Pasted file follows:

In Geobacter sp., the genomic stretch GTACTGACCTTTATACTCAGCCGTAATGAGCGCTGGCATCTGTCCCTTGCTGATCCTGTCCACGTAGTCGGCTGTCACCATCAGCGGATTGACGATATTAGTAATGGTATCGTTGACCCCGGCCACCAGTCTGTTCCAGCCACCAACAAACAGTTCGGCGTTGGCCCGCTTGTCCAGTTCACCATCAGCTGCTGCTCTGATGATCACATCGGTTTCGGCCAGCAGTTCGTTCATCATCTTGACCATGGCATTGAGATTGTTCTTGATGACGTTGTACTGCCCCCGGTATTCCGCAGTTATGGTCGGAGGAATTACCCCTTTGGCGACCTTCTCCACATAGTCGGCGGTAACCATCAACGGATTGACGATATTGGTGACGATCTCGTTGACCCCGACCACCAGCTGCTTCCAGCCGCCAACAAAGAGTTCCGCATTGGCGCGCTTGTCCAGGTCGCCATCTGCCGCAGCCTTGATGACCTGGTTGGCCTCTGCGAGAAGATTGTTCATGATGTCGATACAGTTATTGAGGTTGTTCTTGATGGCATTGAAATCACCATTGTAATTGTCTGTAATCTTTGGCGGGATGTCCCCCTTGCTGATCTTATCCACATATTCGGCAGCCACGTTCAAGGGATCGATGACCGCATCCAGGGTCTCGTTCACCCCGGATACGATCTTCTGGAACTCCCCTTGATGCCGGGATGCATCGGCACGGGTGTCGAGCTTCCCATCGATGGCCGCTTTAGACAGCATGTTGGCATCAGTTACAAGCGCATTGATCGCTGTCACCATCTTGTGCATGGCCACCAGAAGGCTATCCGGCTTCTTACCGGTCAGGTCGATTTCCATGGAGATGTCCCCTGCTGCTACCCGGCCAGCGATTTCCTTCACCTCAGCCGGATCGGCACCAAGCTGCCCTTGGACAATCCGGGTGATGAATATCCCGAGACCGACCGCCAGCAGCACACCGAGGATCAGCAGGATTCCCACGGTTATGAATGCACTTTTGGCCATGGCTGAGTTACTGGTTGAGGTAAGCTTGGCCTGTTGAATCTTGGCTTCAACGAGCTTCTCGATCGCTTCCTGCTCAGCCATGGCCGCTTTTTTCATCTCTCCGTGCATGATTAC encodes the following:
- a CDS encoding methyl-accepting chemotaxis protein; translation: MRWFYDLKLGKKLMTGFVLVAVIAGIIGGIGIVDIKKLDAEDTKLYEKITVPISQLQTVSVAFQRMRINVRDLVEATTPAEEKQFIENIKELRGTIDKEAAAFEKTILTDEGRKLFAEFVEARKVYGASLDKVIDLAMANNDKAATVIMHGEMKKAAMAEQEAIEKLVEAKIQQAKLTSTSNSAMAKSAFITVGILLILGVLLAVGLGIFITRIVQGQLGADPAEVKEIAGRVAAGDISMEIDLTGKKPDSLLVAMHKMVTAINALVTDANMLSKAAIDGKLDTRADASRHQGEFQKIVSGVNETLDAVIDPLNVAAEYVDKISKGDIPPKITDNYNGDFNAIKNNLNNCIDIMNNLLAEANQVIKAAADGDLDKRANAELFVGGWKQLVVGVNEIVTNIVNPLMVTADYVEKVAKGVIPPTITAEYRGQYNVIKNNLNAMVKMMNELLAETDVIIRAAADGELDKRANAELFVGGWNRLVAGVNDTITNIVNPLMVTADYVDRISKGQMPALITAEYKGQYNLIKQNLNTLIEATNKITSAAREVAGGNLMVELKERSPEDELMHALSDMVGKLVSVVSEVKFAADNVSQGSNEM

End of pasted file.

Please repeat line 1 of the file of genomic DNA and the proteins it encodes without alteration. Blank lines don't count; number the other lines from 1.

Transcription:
In Geobacter sp., the genomic stretch GTACTGACCTTTATACTCAGCCGTAATGAGCGCTGGCATCTGTCCCTTGCTGATCCTGTCCACGTAGTCGGCTGTCACCATCAGCGGATTGACGATATTAGTAATGGTATCGTTGACCCCGGCCACCAGTCTGTTCCAGCCACCAACAAACAGTTCGGCGTTGGCCCGCTTGTCCAGTTCACCATCAGCTGCTGCTCTGATGATCACATCGGTTTCGGCCAGCAGTTCGTTCATCATCTTGACCATGGCATTGAGATTGTTCTTGATGACGTTGTACTGCCCCCGGTATTCCGCAGTTATGGTCGGAGGAATTACCCCTTTGGCGACCTTCTCCACATAGTCGGCGGTAACCATCAACGGATTGACGATATTGGTGACGATCTCGTTGACCCCGACCACCAGCTGCTTCCAGCCGCCAACAAAGAGTTCCGCATTGGCGCGCTTGTCCAGGTCGCCATCTGCCGCAGCCTTGATGACCTGGTTGGCCTCTGCGAGAAGATTGTTCATGATGTCGATACAGTTATTGAGGTTGTTCTTGATGGCATTGAAATCACCATTGTAATTGTCTGTAATCTTTGGCGGGATGTCCCCCTTGCTGATCTTATCCACATATTCGGCAGCCACGTTCAAGGGATCGATGACCGCATCCAGGGTCTCGTTCACCCCGGATACGATCTTCTGGAACTCCCCTTGATGCCGGGATGCATCGGCACGGGTGTCGAGCTTCCCATCGATGGCCGCTTTAGACAGCATGTTGGCATCAGTTACAAGCGCATTGATCGCTGTCACCATCTTGTGCATGGCCACCAGAAGGCTATCCGGCTTCTTACCGGTCAGGTCGATTTCCATGGAGATGTCCCCTGCTGCTACCCGGCCAGCGATTTCCTTCACCTCAGCCGGATCGGCACCAAGCTGCCCTTGGACAATCCGGGTGATGAATATCCCGAGACCGACCGCCAGCAGCACACCGAGGATCAGCAGGATTCCCACGGTTATGAATGCACTTTTGGCCATGGCTGAGTTACTGGTTGAGGTAAGCTTGGCCTGTTGAATCTTGGCTTCAACGAGCTTCTCGATCGCTTCCTGCTCAGCCATGGCCGCTTTTTTCATCTCTCCGTGCATGATTAC encodes the following: